Maborosi (Maboroshi no hikari, Hirokazu Kore-eda, Japan, 1995)
Not having seen a Kore-eda film before, the style of this film took a while to get a handle on. It is a film about grieving, about loss. A young woman with a newly born child loses her husband, who has apparently committed suicide. There is little dialogue and little development of relationship dynamics with much of the gaps to be filled in by the imagination of the audience. The film had the style of a 1970's art film and with a disappointingly scratchy print, it certainly looked it. There was a sense of timelessness about the film.
Kore-eda has an aesthetic that won't appeal to the casual film-goer. It is very slow-moving, and some of the indoor shots are quite dark. After a while, I got the sense that the viewer's attention is not meant to take in the whole screen, but rather parts of the screen such as the illuminated side of a woman's face in a dark room or the shapes of people reflected in water. Kore-eda seems fascinated with light and exploration of its use. Frames of illuminated subjects are contained within the larger screen frame. Light reflects of different surfaces, and at different times of the day. This is a film where you really need to 'get in the zone'.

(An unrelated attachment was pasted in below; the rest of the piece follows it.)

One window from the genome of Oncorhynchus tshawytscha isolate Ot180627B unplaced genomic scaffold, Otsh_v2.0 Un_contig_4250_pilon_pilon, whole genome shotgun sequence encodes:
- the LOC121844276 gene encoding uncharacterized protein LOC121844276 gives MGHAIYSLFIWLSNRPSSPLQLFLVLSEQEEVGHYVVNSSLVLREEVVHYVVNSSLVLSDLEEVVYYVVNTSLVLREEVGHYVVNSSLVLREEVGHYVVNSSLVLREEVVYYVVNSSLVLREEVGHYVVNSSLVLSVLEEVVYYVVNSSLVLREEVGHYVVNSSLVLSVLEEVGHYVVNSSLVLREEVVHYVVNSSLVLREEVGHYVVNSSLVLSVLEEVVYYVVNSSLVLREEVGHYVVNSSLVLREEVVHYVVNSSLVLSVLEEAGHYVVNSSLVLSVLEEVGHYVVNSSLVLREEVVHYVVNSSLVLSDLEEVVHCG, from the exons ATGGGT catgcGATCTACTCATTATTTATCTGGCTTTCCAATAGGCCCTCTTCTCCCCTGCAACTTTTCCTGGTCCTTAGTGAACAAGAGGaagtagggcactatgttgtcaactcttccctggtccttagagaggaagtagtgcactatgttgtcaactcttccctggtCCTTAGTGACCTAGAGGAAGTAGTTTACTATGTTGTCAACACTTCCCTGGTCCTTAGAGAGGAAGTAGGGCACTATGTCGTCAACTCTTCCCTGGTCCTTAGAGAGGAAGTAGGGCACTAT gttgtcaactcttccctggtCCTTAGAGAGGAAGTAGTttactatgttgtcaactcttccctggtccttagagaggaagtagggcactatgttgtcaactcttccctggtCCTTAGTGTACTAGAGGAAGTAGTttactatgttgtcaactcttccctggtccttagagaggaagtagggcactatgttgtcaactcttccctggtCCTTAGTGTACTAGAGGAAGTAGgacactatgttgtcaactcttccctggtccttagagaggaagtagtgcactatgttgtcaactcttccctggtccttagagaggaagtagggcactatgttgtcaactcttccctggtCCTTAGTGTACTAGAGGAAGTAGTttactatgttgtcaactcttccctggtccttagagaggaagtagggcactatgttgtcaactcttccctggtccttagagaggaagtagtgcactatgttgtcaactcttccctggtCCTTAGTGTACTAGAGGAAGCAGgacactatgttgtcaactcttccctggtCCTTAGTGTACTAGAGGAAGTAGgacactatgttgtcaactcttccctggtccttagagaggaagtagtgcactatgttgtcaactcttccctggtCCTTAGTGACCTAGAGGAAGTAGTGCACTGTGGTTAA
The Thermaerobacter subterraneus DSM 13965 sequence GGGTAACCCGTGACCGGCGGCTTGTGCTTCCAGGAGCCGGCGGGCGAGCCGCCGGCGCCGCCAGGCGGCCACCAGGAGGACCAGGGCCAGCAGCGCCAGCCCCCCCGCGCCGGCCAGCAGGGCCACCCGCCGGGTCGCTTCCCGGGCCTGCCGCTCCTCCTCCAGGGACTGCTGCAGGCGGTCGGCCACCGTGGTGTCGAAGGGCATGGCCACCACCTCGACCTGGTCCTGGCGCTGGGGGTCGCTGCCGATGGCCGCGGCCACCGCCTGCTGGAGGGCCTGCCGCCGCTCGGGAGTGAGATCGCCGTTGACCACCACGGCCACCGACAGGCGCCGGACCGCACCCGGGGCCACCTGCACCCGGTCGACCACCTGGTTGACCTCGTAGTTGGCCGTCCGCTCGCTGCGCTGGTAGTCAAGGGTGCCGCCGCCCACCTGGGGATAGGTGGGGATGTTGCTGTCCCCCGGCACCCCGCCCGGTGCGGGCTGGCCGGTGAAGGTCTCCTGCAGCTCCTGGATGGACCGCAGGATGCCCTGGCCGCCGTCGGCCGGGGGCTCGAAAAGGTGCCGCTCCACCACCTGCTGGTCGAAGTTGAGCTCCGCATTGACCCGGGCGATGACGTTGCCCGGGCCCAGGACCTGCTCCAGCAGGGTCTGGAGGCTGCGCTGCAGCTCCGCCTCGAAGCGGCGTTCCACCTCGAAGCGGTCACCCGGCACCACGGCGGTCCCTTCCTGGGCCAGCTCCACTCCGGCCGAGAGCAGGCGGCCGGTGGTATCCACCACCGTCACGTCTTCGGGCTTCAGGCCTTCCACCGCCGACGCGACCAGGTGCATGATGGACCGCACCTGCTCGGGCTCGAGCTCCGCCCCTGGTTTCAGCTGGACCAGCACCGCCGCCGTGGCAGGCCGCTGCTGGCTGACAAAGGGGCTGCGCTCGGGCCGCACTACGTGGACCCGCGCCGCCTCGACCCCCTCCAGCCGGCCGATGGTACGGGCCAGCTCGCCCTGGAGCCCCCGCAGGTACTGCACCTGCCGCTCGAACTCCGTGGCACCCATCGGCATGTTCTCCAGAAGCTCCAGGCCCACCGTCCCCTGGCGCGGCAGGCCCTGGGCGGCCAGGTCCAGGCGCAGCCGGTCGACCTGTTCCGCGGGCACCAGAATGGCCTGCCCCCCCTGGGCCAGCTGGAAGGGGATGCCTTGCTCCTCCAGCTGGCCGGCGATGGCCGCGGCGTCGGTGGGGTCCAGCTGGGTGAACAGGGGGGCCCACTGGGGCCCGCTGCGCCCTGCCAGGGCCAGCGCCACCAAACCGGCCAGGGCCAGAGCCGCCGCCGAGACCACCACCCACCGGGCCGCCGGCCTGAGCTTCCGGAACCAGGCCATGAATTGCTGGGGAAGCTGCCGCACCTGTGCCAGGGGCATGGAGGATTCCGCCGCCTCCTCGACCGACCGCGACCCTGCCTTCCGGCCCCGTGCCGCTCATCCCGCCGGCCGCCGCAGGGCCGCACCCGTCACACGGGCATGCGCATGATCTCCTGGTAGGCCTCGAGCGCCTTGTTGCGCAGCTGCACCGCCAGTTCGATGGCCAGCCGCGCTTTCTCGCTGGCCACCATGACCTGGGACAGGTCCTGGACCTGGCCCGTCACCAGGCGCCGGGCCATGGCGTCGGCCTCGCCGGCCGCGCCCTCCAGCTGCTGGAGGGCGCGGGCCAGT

I liked the film. It rewards the patient viewer and the ending was very moving. A repeat viewing will enhance my appreciation and I look forward to seeing more of Kore-eda's films at MIFF.
Links: Index of MIFF films reviewed to date / MIFF website